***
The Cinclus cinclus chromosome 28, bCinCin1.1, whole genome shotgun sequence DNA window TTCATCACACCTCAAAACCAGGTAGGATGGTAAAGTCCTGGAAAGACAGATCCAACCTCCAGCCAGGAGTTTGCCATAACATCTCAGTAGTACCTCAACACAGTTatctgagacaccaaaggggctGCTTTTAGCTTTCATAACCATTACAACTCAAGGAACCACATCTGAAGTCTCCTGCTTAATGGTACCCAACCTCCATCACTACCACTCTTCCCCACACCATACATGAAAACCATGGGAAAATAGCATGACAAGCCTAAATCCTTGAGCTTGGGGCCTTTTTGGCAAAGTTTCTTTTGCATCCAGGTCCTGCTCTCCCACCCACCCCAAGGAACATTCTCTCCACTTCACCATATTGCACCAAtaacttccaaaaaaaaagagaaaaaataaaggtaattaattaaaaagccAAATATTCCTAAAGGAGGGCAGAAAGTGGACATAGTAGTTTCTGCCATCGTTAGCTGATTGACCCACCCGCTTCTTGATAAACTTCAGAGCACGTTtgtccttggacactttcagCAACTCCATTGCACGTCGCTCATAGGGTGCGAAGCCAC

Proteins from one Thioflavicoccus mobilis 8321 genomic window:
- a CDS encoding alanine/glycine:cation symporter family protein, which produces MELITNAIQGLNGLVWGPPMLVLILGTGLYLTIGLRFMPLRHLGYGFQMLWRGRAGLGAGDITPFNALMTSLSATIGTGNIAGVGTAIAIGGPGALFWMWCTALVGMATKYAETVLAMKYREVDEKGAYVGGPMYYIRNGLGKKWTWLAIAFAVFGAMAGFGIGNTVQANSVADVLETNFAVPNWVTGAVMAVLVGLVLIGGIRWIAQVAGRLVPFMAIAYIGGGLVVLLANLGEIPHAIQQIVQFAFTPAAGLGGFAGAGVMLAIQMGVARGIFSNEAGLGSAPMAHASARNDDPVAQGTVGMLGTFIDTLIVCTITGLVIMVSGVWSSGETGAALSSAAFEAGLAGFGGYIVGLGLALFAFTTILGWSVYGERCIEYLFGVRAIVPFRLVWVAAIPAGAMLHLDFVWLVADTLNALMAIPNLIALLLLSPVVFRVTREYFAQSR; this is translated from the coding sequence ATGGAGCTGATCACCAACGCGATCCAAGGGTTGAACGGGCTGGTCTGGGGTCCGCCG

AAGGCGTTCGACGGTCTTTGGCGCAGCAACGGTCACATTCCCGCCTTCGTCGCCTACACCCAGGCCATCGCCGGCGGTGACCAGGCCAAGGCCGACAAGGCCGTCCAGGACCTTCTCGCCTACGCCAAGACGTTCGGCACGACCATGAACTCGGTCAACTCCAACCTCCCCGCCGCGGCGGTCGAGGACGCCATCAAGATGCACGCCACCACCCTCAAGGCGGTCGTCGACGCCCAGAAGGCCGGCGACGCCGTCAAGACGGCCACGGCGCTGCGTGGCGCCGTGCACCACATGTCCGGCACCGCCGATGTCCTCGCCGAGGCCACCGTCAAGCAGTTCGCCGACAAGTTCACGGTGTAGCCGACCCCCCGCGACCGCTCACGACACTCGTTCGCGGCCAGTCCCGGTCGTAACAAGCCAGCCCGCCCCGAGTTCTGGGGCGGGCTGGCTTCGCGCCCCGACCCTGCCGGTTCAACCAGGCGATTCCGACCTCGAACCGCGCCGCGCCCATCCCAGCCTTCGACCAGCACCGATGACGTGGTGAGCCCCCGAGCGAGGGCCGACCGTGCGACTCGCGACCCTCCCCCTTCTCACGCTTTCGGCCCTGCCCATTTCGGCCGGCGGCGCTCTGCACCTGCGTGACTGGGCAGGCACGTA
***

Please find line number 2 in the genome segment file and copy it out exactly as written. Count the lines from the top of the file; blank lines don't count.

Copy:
Proteins from one Thioflavicoccus mobilis 8321 genomic window: